Online & Offline Consumer Behavior

Tracking Online and Offline Consumer Behavior

Online marketing analysts have advocated the crucial role that search plays in marketing and advertising campaigns for over a decade now. David Verklin, CEO of Carat Americas and chairman of Asia Pacific, recently pointed out at the Yahoo Search Marketing Conference that “Search will become ubiquitous.” Just as Tivo is the search engine for television and GPS is a form of search for cars, “search is becoming the behavior of choice” for today’s consumers. Effective search campaigns can direct consumers to a merchant’s web site first, and then provide consumers with the ability to browse, research, make a purchase, contact customer service, or find a physical location.

A new study sponsored by iProspect and conducted by JupiterResearch, The Post-Holiday Online Shopping Study, revealed that search engines dominated product research and buying as the method of choice, with 53% of respondents making purchases online. The study also indicates that the internet is not seen as just a vendor, but also as a reliable research tool. 63% of survey respondents researched products at online merchant sites, while 62% of internet shoppers relied on search engines such as Google and Yahoo! for product info, choices and merchants.

Such consumer behavior not only suggests the effectiveness of search engine marketing, but also the control that consumers prefer in their research and buying. Consumer-directed search behavior is quickly guiding the marketing landscape away from advertiser control and into the hands of consumers. National advertisers are adjusting marketing plans to include search into the marketing mix.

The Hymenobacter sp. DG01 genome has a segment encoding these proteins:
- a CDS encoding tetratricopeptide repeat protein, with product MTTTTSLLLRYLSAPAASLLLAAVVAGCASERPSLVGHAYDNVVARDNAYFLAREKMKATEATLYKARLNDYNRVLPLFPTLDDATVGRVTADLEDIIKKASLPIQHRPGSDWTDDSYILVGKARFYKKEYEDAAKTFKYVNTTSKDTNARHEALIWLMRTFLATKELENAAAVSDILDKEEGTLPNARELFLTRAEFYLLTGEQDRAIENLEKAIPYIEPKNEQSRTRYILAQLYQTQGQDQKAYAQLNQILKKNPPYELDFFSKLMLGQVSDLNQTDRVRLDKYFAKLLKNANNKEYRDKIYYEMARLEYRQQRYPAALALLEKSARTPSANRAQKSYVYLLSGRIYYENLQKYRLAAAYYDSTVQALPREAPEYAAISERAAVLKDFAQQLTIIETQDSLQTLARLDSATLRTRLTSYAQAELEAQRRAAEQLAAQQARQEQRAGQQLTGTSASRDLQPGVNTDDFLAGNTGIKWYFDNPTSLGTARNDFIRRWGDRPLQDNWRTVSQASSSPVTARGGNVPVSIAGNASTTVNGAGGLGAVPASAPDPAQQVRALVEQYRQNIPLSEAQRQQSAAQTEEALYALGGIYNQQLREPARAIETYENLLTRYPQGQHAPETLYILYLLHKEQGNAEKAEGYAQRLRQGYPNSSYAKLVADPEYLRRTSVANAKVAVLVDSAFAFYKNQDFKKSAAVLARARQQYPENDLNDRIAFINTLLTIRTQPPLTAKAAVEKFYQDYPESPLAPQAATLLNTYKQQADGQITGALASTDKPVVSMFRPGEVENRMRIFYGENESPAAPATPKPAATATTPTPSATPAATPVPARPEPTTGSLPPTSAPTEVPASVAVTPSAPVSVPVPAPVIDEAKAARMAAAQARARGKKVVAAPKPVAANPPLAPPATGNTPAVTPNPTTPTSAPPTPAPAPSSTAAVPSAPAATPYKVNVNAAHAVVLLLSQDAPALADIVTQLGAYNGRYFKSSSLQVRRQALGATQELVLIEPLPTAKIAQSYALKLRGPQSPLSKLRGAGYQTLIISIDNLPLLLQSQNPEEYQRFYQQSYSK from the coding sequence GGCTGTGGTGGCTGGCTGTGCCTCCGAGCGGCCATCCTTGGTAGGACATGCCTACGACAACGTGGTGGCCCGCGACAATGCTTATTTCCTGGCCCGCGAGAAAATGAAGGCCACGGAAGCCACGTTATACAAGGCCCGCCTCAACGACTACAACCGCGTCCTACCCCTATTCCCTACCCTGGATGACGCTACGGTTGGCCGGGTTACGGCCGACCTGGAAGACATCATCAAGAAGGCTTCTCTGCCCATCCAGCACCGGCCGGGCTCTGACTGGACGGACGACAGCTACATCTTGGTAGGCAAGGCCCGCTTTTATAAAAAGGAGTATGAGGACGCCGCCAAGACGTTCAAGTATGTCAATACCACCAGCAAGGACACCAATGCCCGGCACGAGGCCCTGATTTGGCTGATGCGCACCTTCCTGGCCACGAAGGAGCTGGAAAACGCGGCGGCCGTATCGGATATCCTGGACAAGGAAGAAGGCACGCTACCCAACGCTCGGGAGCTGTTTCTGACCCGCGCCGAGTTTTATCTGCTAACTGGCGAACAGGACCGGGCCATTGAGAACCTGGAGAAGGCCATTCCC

As MSN’s AdCenter continues to provide better online marketing tools for advertisers, such as demographics-driven data, 2006 Super Bowl TV advertisers reaping the benefits of search marketing, and online searches doubling in 2005 (according to research by Nielsen/NetRatings), the goal of marketers is now to place their products and services in the path of a user’s online search.

Another discovery revealed by the iProspect study confirmed that a majority of shoppers go online to research products, but nearly half still favor offline purchases at bricks-and-mortar retailers. During the 2005 holiday season, 47% of internet users who researched products online chose to buy these products through other offline channels, including by phone and at a physical store.

Statistics reveal a serious lack of offline tracking for online campaigns by marketers. Without full measurements for offline conversions, the study points out that search marketers can “cede as much as half their online ROI, and possible future budget dollars, to other marketing channels.” In other words, search marketing campaigns can be under-budgeted by as much as half due to inaccurate ROI measurements as a result of omitting offline conversions.

The recent search marketing studies and new technologies highlights two key factors for both marketers and any business with an online presence: online merchants’ products must be easily accessible through general search engines as the potential of this medium continues to grow, and marketers must measure offline conversions for online efforts in order to more effectively manage online campaigns.